Challenges for growing small businesses
There are good reasons for hiring an accountant at different stages of your company's growth. From a business plan to company formation, loan application to government audit, an accountant can make life easier for you at each step.
That doesn't mean you always need to employ an accountant full-time or hire one on a retainer basis. Sometimes just a couple of hours of their time will be enough.
Like all small business owners who are looking to save money, you may think you can’t afford an accountant. But look at how long it would take you to do certain tasks (such as taxes), and ask yourself, is that a good use of your time?
For example, let’s say it takes you 10 hours to do your taxes, and your time is worth $100 an hour. That’s a cost of $1000 to do your taxes yourself. And there’s always the risk you’ve made errors – especially if you’re multi-tasking like most business owners.
However, if you get an accountant to take care of time-consuming tasks like taxes, it’s quite likely they will cost less per hour than you would pay yourself. You’ll not only have extra time to free you up to generate revenue, but you’ll have peace of mind that an expert is taking care of the details.
So what other moments during the life of a typical small business, might you want to hire an accountant to help you?
You’ll need advice when you write a business plan
If you involve an accountant while you're writing your business plan, they will be able to use accounting software to add financial projections and other reports to it. This will help you create a business plan that's realistic, professional and more likely to succeed.
Hiring a professional at this early stage will mean you get the benefit of their financial knowledge and advice right from the start. That could save you time and money compared with hiring one later.
You’ll need advice about your company’s legal structure
Not all businesses have the same legal structure – there are different types that are determined by a number of factors. Some might be called limited companies, limited liability partnerships or corporations, others could be sole traders or proprietors. These vary from one country to another.
You should carefully consider each type before deciding which one best suits you. For example, you may do business as a sole trader or sole proprietor, working on a self-employed basis and invoicing under your own name. If this is the case, you might be able to offset some of your living expenses against tax.
However, this also means you could be held personally liable for any business-related obligations. If your business fails to pay a supplier, defaults on a debt or loses a lawsuit, the creditor could legally come after your house or other possessions.
With a limited liability company structure, it's different. As the name suggests, the liability of the business is limited to the assets owned by the business, not you personally (though there may be exceptions in some circumstances).
An accountant can explain the legal business structures available and help you choose the one that best suits you.
You’ll need an accountant to help with the finances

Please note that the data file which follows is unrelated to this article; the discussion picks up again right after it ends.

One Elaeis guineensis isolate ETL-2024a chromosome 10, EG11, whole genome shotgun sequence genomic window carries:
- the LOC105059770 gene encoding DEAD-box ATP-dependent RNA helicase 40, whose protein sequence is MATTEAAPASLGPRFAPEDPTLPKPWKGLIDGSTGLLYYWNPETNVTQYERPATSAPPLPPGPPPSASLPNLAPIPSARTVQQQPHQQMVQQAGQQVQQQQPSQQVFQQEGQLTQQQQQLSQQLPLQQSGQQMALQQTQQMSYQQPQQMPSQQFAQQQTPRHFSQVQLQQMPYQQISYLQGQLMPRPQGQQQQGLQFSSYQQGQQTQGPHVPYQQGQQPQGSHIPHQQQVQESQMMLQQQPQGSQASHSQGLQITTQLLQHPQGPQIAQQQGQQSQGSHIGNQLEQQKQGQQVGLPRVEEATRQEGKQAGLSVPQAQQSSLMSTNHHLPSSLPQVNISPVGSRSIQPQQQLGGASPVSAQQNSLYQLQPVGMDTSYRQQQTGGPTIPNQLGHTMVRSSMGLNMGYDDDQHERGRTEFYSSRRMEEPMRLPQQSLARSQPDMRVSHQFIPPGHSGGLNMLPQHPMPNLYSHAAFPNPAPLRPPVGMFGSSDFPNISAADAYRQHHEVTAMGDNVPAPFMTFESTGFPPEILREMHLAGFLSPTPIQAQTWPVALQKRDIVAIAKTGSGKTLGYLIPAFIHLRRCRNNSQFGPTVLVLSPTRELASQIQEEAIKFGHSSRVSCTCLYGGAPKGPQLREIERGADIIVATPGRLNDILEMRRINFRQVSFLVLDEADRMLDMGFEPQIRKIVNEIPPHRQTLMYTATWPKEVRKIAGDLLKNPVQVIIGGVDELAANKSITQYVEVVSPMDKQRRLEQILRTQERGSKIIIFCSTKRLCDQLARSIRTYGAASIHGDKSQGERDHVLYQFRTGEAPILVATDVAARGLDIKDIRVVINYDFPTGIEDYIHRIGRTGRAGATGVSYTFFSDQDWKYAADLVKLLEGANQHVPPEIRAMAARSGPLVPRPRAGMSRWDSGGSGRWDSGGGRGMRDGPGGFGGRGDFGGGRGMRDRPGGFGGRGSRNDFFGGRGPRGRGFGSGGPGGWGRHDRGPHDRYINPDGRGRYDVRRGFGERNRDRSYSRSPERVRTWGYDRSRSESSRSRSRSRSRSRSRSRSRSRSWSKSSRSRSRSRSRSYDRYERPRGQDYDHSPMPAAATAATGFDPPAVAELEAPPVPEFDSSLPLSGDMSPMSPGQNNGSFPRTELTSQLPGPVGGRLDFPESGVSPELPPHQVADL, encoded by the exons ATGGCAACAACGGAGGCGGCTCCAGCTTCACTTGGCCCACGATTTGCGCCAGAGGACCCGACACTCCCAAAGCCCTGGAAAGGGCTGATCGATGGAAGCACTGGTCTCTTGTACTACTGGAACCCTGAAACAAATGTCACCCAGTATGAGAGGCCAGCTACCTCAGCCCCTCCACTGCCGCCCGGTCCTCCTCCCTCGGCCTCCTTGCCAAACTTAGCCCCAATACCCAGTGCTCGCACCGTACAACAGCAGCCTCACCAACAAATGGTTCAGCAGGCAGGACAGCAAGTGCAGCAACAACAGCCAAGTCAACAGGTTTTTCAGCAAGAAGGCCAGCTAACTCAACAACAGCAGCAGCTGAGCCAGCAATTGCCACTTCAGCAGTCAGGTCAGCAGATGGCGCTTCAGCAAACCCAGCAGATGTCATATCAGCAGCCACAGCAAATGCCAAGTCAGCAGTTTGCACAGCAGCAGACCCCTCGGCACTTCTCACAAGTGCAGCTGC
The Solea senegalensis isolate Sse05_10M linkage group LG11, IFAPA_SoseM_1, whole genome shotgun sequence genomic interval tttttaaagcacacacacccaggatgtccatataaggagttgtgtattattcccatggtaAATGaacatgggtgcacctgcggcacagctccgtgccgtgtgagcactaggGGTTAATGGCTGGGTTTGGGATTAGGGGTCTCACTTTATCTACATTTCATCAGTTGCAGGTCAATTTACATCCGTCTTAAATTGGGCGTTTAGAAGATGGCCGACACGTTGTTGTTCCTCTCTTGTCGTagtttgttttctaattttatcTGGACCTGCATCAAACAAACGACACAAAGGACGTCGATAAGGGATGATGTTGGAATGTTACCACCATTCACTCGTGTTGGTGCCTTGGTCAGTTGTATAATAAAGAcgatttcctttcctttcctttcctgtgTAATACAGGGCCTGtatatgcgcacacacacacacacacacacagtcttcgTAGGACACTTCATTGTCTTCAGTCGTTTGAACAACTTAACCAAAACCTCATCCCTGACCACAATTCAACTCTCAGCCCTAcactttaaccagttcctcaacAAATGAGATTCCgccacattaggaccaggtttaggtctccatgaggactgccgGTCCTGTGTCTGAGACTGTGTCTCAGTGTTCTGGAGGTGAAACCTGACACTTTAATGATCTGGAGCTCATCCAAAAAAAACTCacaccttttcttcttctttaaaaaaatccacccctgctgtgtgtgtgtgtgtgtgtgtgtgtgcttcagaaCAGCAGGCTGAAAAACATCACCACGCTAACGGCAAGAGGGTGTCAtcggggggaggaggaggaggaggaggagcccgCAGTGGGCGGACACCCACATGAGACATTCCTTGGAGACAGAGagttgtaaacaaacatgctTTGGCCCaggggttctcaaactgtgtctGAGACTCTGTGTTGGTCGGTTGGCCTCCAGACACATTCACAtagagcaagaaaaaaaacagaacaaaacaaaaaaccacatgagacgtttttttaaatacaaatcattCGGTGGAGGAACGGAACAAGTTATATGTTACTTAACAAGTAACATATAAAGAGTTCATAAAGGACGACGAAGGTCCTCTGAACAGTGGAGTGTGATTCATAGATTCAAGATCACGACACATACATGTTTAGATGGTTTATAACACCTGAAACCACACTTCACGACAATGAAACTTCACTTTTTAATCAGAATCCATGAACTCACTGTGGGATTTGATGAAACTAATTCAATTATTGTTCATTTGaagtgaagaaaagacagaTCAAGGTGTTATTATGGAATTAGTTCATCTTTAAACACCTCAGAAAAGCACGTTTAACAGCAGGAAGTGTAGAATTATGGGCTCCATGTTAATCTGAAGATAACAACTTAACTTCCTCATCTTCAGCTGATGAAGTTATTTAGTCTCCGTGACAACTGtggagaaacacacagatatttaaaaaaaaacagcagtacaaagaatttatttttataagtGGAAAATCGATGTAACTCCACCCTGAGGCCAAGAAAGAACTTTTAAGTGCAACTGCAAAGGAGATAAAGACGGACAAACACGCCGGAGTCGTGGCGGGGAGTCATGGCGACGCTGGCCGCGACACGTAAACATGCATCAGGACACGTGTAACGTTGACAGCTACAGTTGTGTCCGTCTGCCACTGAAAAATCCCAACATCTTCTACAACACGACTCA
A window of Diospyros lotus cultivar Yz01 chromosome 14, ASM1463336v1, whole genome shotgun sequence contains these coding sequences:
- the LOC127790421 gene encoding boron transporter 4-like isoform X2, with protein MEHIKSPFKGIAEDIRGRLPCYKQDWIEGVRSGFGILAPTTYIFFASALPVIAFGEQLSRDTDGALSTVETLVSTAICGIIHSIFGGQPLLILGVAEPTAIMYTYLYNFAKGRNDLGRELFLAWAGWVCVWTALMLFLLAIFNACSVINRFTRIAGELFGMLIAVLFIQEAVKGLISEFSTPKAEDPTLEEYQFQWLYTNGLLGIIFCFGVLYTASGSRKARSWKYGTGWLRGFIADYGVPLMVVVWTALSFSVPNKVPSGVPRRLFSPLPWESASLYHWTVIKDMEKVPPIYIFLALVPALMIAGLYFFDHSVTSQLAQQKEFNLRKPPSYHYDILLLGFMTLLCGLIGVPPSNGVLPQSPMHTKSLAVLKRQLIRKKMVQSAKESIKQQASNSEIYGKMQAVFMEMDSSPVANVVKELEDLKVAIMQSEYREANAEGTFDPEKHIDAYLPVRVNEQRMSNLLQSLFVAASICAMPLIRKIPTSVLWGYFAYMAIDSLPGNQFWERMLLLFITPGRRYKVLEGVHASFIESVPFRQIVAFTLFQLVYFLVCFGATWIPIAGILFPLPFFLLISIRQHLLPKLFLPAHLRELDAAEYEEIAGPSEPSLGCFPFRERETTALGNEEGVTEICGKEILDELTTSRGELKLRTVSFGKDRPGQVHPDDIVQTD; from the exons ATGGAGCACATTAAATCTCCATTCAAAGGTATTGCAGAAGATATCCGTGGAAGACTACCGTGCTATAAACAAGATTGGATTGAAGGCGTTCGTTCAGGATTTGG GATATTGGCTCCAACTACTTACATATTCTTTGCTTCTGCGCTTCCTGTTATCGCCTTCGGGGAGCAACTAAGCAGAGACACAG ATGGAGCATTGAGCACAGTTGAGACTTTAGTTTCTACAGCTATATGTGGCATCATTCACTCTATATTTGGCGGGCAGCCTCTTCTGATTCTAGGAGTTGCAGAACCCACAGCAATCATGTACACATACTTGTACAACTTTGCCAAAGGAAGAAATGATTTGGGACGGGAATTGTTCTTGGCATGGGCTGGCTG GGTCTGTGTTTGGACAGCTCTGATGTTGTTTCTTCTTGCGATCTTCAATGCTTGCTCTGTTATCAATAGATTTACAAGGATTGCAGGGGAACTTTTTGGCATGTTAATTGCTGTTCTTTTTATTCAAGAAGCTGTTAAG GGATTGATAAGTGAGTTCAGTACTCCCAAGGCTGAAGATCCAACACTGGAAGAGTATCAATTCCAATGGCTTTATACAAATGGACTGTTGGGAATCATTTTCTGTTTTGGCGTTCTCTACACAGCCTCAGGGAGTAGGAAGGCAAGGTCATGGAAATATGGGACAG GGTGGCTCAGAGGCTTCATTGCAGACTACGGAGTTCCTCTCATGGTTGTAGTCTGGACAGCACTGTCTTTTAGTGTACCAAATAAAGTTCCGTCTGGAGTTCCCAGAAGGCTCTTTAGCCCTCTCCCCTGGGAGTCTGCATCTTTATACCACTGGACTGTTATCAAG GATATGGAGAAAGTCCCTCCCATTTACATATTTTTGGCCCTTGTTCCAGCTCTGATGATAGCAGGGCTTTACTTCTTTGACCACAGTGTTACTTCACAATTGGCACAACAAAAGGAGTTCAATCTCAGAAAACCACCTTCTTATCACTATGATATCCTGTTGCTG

Small business accounting can quickly become complex if you do it on your own. If you feel you're losing control of who owes you money and how much, an accountant can help you get back on track.
You may also want to measure key business metrics, such as the ratio of salaries and other employee payments to total revenue. An accountant can help here by managing your payroll and producing graphs so you can see how the ratio changes over time.
If your accountant uses cloud-based accounting software, they'll be able to share your business accounts with you quickly and easily. And they can produce tables and charts that will help you understand your company's current financial situation at a glance. This will help you monitor the pulse of your business and keep track of important things like cash flow.
Hire an accountant when you're ready to delegate
As a small business owner, no doubt one of the things you like best is that you have control. You can set your own working hours, craft your business strategy, regulate your workload (at least to some extent) and determine your own finances. And being the master of all of these things is a wonderful and liberating feeling.
But sometimes it can stop you from delegating. Business owners can feel overworked, partly due to a reluctance to allow other people to help out. You might feel that no one can possibly know your business as well as you do, therefore nobody can handle any part of your business as well as you can.
Inability to delegate can mean you’re left feeling overworked and stressed. At some point you will have to let go, and learn to trust other people to handle some parts of your business so that you can look after the rest.
Delegating your company's financial affairs is a good start. You need to choose the right accountant and make sure you trust them with your company's financial information. Once you've handed over your company's finances to someone more experienced in accountancy than you are, you will have more time to concentrate on other aspects of your business.
Some of the most successful business owners in the world are experts at delegating work to the right people – so try to learn from them.
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